Concomitant chronic tears of both peroneal tendons rarely are reported. We present our experience in treating these injuries and suggest an algorithm for surgical treatment, determined by the presence of a functioning tendon or tendons, mobility of the remaining peroneal musculature, ankle stability, and position of the heel.

Twenty-eight consecutive patients (29 feet) were followed postoperatively for a mean of 4.6 (range 1.5 to 8) years. The mean age was 36 (range 19 to 54) years, and all patients had chronic ankle pain with or without instability and with combinations of complete, partial, or longitudinal tears of both tendons. Of the 28 patients, six had hindfoot varus and three had cavovarus. Eight patients had mechanical ankle instability, but there was no correlation between instability and the presence of hindfoot varus.

The mean postoperative American Orthopaedics Foot and Ankle Society ankle score was 82 (range 20 to 100) points, and 91% of patients achieved normal or moderate peroneal muscle strength. Ankle instability was successfully corrected in all patients and progressive worsening of varus deformity was prevented.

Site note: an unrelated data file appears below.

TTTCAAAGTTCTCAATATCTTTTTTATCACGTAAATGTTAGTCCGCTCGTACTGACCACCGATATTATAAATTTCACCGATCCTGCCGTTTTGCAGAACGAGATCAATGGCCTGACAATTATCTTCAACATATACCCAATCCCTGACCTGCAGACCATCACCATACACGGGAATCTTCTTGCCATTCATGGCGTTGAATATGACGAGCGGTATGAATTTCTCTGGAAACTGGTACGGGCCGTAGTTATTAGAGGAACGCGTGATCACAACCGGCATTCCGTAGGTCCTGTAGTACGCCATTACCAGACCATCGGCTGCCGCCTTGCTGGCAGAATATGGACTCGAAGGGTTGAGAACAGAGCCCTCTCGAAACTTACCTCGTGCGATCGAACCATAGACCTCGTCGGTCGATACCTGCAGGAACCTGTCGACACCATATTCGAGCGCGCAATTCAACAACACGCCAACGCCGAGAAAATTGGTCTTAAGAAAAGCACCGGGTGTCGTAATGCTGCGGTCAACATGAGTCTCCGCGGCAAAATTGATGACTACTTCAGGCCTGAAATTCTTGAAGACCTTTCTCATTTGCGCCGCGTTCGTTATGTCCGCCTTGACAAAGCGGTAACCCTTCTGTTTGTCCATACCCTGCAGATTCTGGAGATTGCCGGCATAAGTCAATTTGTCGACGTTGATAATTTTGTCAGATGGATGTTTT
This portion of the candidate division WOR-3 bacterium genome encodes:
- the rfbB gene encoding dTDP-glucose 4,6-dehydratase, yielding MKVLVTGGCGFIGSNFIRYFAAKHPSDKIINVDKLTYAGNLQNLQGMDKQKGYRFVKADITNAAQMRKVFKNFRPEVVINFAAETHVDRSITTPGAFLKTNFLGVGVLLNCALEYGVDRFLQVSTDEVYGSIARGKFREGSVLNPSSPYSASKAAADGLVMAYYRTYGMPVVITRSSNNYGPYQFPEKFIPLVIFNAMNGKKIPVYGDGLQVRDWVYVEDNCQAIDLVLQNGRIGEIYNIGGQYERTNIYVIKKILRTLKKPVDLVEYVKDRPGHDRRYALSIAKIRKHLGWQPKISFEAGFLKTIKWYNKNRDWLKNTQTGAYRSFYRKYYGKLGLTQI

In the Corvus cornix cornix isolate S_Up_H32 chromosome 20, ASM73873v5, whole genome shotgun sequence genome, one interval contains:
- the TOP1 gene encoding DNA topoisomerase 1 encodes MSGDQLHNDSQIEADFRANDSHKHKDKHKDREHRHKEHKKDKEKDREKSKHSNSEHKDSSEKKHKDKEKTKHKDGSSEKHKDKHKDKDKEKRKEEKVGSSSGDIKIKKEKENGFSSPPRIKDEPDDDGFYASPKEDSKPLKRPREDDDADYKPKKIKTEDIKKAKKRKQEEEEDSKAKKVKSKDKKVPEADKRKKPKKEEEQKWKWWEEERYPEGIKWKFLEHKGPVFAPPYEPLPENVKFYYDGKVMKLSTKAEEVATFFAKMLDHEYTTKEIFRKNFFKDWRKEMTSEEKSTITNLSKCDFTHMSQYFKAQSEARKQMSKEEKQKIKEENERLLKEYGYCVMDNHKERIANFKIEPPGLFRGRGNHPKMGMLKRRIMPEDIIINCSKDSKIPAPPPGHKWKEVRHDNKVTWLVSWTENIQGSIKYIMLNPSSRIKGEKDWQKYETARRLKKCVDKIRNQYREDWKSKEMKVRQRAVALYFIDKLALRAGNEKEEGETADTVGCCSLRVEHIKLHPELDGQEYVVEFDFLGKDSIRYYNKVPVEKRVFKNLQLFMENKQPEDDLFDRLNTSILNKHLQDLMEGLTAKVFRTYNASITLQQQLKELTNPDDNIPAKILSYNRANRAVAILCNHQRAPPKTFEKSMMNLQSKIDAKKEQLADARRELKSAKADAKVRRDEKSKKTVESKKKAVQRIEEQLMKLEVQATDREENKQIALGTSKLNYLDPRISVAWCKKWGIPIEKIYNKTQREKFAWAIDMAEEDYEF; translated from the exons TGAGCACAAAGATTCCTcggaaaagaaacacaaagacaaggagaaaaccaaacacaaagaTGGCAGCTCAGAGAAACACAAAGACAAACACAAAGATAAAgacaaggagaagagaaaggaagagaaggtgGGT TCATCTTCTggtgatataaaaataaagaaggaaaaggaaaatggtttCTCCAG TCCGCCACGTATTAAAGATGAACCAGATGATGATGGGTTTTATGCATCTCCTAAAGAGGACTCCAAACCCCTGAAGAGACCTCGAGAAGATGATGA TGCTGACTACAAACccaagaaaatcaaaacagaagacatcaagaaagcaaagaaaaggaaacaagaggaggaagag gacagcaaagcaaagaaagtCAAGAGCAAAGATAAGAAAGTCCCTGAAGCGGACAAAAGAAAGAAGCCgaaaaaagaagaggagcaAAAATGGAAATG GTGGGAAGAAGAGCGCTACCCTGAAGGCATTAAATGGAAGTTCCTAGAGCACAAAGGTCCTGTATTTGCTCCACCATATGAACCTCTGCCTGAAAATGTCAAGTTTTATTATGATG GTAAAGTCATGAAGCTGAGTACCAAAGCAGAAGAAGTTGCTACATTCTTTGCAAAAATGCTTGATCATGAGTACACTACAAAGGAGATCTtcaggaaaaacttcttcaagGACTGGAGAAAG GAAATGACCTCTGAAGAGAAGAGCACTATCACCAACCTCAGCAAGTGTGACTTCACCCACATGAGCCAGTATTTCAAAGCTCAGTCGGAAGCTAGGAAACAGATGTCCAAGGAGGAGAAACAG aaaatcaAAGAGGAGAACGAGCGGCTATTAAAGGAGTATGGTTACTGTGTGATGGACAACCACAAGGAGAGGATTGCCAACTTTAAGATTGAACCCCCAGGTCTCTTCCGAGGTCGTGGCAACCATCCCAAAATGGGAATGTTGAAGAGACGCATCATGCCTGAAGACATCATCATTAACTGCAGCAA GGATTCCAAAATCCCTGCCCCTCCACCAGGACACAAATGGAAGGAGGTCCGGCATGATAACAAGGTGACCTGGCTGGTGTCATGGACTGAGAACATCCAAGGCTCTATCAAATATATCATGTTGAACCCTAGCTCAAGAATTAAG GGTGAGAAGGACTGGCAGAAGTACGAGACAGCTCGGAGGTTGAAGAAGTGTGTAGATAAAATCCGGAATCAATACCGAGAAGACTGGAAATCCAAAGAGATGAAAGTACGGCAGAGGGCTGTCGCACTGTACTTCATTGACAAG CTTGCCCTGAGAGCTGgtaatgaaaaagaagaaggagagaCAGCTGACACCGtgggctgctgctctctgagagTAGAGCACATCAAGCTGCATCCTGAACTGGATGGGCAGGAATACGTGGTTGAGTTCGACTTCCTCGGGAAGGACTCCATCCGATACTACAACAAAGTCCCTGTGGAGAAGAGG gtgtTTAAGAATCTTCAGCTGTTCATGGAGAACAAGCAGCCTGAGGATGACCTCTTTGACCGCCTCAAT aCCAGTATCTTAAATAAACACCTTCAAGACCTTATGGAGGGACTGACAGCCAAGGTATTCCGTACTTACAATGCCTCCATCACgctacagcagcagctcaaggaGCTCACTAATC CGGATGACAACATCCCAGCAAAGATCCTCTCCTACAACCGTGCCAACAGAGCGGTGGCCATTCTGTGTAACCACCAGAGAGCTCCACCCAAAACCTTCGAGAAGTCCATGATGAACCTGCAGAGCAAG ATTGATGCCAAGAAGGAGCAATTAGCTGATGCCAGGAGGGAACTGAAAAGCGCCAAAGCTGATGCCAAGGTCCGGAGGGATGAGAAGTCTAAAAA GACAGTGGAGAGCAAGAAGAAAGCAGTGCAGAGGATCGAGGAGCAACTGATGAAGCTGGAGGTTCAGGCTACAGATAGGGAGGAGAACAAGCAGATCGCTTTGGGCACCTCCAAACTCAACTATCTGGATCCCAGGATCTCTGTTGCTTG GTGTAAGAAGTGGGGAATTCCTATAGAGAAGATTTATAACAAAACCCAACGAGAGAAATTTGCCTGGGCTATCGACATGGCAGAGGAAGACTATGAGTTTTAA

The presence of chronic peroneal tendon subluxation or dislocation, chronic ankle instability, or hindfoot varus deformity, in association with retrofibular pain and swelling, should alert the surgeon to the possibility of a tear of the peroneal tendons and is an indication for surgical intervention. At the time of tendon repair, every effort should be made to treat the primary or contributing causes of the tear. Our results suggest that patients with symptomatic concomitant peroneus longus and brevis tendon tears are likely to experience substantial improvement in function if operative treatment is adequate.